AGs Call For Better Age-Verification Methods

Attorneys General across the country banded together Wednesday, calling on social networking sites to strengthen parental controls to keep minors from accessing questionable material on their sites.

The efforts are being headed by Connecticut Attorney General Richard Blumenthal, who worked previously to get MySpace to disclose the identities of sex offenders on its Web site, and North Carolina Attorney General Roy Cooper. While both are working to have the companies voluntarily change their policies, they are also pushing for actual laws.

In both states, such bills have been proposed, but failed to pass. Similar efforts have been launched in other states, including Georgia. Efforts at the federal level have also been launched on both sides of the aisle.

So far, the social networking sites are pushing back against any efforts to mandate age validation of their users. Companies say there is no effective way to verify the age of its users or the identity of the person claiming to be an underage user's parent or guardian.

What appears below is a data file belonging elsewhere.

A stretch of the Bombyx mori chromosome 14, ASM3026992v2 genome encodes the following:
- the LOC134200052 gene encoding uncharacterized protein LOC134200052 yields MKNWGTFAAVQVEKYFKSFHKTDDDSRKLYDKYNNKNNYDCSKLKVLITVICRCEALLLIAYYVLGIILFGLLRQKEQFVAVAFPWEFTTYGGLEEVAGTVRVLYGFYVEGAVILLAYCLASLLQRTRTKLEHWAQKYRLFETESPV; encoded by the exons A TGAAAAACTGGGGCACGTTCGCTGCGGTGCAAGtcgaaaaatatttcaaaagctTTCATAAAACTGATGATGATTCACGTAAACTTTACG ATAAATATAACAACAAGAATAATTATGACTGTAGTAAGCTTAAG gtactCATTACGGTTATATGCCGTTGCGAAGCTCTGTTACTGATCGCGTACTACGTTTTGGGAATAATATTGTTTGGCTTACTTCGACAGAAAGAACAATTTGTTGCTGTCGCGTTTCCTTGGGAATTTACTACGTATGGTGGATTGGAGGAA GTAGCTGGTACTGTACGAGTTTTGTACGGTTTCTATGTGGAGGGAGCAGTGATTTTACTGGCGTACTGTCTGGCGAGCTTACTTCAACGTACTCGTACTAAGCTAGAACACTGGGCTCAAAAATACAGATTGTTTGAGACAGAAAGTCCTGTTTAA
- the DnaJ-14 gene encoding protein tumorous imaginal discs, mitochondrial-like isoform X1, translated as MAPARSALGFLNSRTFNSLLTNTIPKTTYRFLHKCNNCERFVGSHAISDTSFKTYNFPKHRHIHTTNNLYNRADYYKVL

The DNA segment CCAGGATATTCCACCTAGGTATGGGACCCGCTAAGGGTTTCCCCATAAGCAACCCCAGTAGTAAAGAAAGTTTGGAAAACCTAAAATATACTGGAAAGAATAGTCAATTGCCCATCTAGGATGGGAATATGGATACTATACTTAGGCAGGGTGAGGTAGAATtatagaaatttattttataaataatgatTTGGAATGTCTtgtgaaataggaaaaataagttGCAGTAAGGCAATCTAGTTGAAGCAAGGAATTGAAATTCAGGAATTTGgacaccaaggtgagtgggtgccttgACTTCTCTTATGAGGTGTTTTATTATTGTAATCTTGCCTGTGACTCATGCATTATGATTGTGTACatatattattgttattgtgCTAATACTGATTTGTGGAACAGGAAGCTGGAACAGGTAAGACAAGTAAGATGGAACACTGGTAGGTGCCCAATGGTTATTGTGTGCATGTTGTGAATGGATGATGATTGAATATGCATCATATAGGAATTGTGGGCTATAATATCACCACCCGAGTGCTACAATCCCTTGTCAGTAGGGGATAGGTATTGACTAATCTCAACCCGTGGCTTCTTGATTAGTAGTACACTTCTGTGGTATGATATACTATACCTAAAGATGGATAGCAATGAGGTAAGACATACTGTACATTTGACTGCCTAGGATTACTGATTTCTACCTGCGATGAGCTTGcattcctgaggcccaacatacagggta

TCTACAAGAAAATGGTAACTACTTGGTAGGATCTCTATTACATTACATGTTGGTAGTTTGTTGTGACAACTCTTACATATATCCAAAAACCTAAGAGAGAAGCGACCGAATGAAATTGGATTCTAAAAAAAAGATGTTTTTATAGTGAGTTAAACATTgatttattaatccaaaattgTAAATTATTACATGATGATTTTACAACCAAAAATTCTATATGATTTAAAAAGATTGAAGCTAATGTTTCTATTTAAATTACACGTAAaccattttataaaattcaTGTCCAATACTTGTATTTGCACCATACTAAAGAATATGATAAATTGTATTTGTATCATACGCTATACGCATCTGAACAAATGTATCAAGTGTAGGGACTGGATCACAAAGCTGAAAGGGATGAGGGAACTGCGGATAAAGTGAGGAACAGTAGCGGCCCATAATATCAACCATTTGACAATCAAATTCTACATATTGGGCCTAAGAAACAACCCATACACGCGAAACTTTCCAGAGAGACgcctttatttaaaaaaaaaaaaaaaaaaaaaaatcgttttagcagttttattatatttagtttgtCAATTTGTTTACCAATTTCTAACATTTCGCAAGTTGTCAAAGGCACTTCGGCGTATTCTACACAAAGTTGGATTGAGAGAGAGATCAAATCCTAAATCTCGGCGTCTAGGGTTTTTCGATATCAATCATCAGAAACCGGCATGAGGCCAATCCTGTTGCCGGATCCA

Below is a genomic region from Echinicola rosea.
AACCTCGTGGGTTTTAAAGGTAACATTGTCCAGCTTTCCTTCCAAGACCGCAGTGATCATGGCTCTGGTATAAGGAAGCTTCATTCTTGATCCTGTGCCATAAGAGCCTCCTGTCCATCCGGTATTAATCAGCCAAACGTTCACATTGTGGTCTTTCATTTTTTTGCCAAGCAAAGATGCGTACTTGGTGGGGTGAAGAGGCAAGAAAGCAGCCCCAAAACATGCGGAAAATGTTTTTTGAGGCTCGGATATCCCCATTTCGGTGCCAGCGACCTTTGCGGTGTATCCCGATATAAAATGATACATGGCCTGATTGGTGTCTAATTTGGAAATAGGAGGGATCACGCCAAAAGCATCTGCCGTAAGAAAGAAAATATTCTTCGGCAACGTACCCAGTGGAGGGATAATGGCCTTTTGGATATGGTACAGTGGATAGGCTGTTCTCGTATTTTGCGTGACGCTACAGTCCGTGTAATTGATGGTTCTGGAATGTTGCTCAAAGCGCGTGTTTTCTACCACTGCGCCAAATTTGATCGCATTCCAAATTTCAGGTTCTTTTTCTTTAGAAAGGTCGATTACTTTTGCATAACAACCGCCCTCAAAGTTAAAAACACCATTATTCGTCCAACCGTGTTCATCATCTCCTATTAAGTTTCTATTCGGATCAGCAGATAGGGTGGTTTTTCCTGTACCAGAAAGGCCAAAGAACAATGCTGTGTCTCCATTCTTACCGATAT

To its credit, MySpace has deleted some 29,000 sex offenders from its site, although it was only those that it could detect through the user giving his or her real name. Other companies, like Facebook, restrict access to high-school based groups once a user turns 18.

However, this is not enough for Blumenthal or the other attorneys general. “"These sites say they want to cooperate, but they have resisted the concept of age or identity verification,” he told the Wall Street Journal.

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